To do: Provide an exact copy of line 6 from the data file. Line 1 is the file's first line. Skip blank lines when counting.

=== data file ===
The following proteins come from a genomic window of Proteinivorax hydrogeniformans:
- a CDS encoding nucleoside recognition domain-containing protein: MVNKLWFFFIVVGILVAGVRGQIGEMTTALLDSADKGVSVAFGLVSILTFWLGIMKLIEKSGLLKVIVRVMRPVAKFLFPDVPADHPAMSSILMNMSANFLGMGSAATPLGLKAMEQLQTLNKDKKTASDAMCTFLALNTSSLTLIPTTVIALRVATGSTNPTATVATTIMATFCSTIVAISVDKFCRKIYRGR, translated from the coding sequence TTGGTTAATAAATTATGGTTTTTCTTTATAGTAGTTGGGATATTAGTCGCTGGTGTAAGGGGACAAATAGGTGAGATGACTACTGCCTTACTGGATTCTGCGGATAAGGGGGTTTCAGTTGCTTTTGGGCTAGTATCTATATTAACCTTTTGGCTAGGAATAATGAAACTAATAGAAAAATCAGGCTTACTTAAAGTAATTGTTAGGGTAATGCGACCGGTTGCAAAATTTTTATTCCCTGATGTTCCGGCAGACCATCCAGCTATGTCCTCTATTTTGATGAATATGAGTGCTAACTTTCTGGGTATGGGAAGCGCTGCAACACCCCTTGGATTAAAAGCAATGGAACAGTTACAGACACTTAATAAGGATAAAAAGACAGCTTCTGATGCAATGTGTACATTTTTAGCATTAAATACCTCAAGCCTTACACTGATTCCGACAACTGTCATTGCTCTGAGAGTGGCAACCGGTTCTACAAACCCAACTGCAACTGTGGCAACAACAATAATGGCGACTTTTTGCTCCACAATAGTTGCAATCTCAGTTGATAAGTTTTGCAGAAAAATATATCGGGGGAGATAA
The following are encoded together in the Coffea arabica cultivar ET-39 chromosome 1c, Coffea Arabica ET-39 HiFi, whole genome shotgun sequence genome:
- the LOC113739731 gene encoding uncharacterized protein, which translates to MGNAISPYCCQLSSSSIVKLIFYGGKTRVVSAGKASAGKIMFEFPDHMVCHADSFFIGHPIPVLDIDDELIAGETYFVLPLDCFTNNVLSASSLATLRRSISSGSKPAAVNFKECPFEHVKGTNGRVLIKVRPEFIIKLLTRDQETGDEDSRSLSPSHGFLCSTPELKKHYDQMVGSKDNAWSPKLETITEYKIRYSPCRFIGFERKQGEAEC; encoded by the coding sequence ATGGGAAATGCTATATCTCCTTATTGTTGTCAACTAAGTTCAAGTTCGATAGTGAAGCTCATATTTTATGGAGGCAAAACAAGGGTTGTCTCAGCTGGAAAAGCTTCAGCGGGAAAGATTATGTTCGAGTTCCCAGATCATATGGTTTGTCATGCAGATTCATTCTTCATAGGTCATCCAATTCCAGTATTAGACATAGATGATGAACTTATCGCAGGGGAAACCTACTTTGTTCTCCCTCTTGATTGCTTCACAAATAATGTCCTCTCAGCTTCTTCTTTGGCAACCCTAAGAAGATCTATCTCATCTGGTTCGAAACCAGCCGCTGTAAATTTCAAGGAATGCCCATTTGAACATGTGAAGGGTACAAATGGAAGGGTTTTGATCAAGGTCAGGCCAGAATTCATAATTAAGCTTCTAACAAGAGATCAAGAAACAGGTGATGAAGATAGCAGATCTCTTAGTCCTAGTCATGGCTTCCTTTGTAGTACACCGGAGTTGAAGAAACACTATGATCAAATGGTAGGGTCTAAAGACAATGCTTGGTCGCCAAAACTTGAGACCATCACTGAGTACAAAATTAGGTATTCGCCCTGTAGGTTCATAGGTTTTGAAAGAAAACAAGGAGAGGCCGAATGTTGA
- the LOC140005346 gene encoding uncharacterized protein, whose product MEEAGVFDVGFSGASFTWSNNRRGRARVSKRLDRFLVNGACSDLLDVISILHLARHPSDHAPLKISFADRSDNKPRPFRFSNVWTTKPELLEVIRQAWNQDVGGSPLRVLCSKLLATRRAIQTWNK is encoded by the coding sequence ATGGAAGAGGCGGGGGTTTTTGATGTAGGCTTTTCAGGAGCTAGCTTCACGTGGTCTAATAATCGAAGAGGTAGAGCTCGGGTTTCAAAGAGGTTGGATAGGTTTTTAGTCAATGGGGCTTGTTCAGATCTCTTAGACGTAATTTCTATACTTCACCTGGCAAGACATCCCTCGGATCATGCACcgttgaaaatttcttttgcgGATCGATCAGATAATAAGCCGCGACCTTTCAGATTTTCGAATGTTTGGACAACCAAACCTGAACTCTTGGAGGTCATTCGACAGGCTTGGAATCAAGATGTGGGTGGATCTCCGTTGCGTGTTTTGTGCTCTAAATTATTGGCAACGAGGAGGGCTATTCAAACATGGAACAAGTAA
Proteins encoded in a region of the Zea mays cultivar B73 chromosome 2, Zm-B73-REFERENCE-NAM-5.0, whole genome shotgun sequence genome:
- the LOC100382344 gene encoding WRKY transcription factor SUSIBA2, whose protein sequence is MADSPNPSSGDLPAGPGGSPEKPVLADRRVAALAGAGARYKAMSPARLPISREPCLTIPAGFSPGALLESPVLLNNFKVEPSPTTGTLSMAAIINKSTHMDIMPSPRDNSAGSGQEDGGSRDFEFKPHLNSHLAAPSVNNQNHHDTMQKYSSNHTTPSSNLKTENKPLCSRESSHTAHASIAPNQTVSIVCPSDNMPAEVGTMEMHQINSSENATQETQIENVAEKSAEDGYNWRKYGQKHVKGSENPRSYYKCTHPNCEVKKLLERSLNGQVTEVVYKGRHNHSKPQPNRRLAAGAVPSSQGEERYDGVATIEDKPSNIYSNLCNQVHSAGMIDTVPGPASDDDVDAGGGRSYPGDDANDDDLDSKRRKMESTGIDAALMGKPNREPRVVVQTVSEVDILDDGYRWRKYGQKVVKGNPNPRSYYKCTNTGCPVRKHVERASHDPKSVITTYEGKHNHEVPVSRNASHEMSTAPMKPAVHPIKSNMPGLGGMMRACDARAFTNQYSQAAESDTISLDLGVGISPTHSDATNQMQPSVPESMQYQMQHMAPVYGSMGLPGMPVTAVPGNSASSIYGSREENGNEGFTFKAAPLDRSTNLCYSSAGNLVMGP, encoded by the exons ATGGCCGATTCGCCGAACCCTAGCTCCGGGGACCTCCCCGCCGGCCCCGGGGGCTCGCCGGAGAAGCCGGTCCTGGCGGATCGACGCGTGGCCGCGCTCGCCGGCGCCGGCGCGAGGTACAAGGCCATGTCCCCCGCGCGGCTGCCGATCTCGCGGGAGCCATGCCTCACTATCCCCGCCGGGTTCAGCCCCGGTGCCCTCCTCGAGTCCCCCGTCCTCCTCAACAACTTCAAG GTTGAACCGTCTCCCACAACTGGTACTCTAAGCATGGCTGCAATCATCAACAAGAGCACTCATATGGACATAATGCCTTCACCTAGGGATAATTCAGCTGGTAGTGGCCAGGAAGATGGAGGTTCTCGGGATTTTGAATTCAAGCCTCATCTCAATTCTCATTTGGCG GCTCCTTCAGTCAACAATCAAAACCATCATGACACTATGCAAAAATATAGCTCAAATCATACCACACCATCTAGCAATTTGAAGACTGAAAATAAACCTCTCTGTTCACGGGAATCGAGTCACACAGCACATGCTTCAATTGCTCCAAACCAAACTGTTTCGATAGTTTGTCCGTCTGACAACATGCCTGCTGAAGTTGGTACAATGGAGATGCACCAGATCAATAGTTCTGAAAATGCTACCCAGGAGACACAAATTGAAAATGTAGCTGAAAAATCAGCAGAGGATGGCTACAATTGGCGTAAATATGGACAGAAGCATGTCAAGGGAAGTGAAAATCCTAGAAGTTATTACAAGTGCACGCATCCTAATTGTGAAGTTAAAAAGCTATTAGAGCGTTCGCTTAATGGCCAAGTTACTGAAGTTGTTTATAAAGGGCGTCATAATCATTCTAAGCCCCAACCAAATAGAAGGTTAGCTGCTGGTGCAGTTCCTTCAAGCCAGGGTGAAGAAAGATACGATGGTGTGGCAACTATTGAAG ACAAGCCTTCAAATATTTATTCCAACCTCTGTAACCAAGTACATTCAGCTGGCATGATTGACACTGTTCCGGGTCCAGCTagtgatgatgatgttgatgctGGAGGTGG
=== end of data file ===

Proteins encoded in a region of the Zea mays cultivar B73 chromosome 2, Zm-B73-REFERENCE-NAM-5.0, whole genome shotgun sequence genome: